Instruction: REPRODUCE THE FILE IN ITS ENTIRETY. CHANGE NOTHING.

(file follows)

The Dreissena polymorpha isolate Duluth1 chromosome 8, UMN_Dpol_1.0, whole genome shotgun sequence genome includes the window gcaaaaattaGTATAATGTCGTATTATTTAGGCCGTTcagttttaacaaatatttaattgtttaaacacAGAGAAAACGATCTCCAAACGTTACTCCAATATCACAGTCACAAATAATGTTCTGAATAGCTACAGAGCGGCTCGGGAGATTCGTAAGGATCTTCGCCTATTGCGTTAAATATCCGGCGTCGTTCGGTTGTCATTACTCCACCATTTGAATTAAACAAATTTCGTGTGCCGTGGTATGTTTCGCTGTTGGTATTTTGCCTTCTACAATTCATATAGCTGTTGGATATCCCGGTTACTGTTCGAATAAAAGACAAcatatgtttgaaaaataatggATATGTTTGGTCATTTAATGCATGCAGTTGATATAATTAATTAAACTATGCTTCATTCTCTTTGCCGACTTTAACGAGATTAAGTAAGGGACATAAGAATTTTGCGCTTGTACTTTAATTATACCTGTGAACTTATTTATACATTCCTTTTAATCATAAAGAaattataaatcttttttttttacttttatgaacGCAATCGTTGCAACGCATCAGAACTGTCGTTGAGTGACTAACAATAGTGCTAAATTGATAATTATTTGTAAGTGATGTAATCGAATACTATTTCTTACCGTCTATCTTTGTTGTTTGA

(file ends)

The Dreissena polymorpha isolate Duluth1 chromosome 8, UMN_Dpol_1.0, whole genome shotgun sequence genome includes the window gcaaaaattaGTATAATGTCGTATTATTTAGGCCGTTcagttttaacaaatatttaattgtttaaacacAGAGAAAACGATCTCCAAACGTTACTCCAATATCACAGTCACAAATAATGTTCTGAATAGCTACAGAGCGGCTCGGGAGATTCGTAAGGATCTTCGCCTATTGCGTTAAATATCCGGCGTCGTTCGGTTGTCATTACTCCACCATTTGAATTAAACAAATTTCGTGTGCCGTGGTATGTTTCGCTGTTGGTATTTTGCCTTCTACAATTCATATAGCTGTTGGATATCCCGGTTACTGTTCGAATAAAAGACAAcatatgtttgaaaaataatggATATGTTTGGTCATTTAATGCATGCAGTTGATATAATTAATTAAACTATGCTTCATTCTCTTTGCCGACTTTAACGAGATTAAGTAAGGGACATAAGAATTTTGCGCTTGTACTTTAATTATACCTGTGAACTTATTTATACATTCCTTTTAATCATAAAGAaattataaatcttttttttttacttttatgaacGCAATCGTTGCAACGCATCAGAACTGTCGTTGAGTGACTAACAATAGTGCTAAATTGATAATTATTTGTAAGTGATGTAATCGAATACTATTTCTTACCGTCTATCTTTGTTGTTTGA